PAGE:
Habit 6 discuses combining all of the other habits to prepare us for the habit of synergy. Synergy means that the sum of the whole is greater than the sum of its parts. Possessing all of the habits will benefit an individual more than possessing one or two of them. Synergism in communication allows you to open your mind to new possibilities or new options.
Habit 7 involves surrounds the other habits because it is the habit that makes all of the others possible. It is amplifying the greatest asset you have which is yourself. It is renewing your physical, emotional, mental, and social nature. The physical scope involves caring for yourself effectively. Spiritual renewal will take more time. Our mental development comes through formal education. Quality literature in our field of study as well as other fields help to broaden our paradigms. Renewing the social dimension is not as time consuming as the others. We can start by our everyday interactions with people.
Moving along the upward spiral requires us to continuously learn, commit, and do on higher planes. This is essential to keep progressing. At the end of each habit, there are application suggestions or exercises that help you become a more effective person. This is definitely not a quick fix it book. The concepts should be studied in order to be fully achieved. I think if you learn to use these 7 habits, it will change your life.
This is a must-have book.
Stephen Covey's 7 Habits an Old Friend Even After 10 Years
There is no question that Stephen Covey's book, THE 7 HABITS OF HIGHLY EFFECTIVE PEOPLE:POWERFUL LESSONS IN PERSONAL CHANGE, has been one of the more important books about how to personally achieve excellence--millions of copies have been sold. His ability to collect the wisdom of the ages and then organize and articulate it in a way that makes sense to those of us who are less skilled is truly inspiring. I read the book when it first came out ten years ago and have frequently revisited it over the years. It has been an "old friend" providing a context for my understanding a variety of "paradigm shifts" in both my professional and personal life. It has also been used, and is still used, in my company as a leadership development tool. I recently re-read it and can again highly recommend it. If you like this book, you might also like to read another fairly recent book that I have found to be very powerful. The title of the book is WORKING ON YOURSELF DOESN'T WORK by Ariel and Shya Kane. Whereas Mr. Covey seems to focus on incremental, personal change and working on the development of new "habits"-a "change model"-the Kanes focus on "awareness" (in an anthropological sense) of "what is"--of "one's own behaviors" and of the "behaviors of others"--as a vehicle for personal transformation, greater achievment and personal satisfaction--a "transformation model" vs a "change model". Interesting contrast in approach--I think you'll like it.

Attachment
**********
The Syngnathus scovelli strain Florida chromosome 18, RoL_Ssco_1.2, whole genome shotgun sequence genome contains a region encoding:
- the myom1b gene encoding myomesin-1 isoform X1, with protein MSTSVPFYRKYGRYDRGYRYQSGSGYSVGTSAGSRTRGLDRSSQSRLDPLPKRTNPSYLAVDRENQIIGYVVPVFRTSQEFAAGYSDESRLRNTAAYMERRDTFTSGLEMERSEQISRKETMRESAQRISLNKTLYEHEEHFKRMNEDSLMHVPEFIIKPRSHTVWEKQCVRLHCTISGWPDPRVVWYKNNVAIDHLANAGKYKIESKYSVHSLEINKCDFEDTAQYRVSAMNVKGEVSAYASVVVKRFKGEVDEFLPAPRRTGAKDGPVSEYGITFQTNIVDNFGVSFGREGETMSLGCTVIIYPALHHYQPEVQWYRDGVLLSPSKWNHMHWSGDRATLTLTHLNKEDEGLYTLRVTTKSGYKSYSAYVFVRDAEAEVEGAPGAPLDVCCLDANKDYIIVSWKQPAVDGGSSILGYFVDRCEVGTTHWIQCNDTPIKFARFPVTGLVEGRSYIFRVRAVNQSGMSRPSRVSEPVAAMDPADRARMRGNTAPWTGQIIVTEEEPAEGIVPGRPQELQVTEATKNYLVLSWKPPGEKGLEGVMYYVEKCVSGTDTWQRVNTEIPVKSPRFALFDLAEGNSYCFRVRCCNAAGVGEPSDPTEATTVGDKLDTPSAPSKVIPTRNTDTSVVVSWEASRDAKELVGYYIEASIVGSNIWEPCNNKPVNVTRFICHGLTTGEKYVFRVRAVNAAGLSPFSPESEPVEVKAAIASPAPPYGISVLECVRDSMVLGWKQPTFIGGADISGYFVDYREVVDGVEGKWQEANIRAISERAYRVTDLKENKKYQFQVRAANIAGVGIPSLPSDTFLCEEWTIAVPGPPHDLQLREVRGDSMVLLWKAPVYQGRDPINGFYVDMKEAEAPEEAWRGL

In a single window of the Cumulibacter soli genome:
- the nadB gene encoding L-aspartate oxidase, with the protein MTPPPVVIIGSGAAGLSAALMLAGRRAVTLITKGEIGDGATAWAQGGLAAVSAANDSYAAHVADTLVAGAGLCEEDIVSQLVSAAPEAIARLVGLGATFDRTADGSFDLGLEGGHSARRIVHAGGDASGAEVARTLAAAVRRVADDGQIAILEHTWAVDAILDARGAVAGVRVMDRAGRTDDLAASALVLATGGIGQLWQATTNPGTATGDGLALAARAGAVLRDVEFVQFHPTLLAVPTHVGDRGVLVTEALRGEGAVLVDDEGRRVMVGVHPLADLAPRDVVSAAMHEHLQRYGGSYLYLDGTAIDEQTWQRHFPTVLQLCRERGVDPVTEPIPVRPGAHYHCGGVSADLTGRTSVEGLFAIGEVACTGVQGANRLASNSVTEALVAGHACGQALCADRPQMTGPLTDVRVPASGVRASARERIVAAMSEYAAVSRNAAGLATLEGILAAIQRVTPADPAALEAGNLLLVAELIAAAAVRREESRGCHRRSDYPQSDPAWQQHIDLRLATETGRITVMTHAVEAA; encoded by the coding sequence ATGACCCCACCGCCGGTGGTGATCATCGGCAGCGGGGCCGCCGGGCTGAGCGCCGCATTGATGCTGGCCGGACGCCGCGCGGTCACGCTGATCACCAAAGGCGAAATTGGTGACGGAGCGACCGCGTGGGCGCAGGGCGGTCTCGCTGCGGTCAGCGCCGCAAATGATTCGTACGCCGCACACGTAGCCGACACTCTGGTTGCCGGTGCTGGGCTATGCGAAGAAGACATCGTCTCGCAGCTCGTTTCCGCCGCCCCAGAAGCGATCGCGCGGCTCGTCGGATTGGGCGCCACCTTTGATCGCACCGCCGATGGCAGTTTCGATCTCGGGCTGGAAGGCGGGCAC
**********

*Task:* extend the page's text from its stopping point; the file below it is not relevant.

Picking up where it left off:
Good stuff... but will it change your life?
I first read this book a couple of years ago, and found it valuable though hardly revolutionary. As many other reviewers have pointed out, most of what is covered by this book is common sense and almost self evident. As a non-believer in everything supernatural, I also was slightly disturbed by the authors frequent references to Scripture and spirituality. And finally, back then I was pretty at ease with my current life situation and did not feel much need for change. I read the book mostly because my girlfriend wanted me to. So the book really did not affect my life much.
When I now re-read the book, I judge it from a somewhat different perspective. Relational problems, financial and career troubles have forced me to realize that a change is needed. The "habits" discussed in the book are still pretty obvious, but this time I agree with the author about their importance for a happy life. I have decided to try to implement them in my life, starting by writing a personal Mission Statement. That's the easy part! But living it every day is hard even when you totally agree with the author's analysis. Where do I find the will-power needed to make all this happen? The author has very little to say about this. He is very clear about one thing: You have to do it all yourself. You have to be disciplined. But for many of us, this is exactly the problem! We are sloppy, non-planning individuals that simply don't know how to take control of our lives. The book teaches you that you have to, it even tells you what to do. But it doesn't tell you how to force yourself to do it, it doesn't say were you can find the strength and endurance.
I think I already live according to habit 1 & 2. I don't blame others, I know I must do the job, and I even think I know where I want to go in life. This book have also taught me how to get there through habits 3 to 7. But not how to force myself to give up old, destructive habits in order to replace them with something better.
I have never wished for an easy fix, such as a pill that would make me happy. But if there was a pill I could take that gave me the willpower needed to really live according to this book, then I would take it, and I'm convinced that this really would change my life. However, without such a pill, I doubt I ever will be able to live the principle-based life this book teaches, however much I agree that it would be an enormous improvement.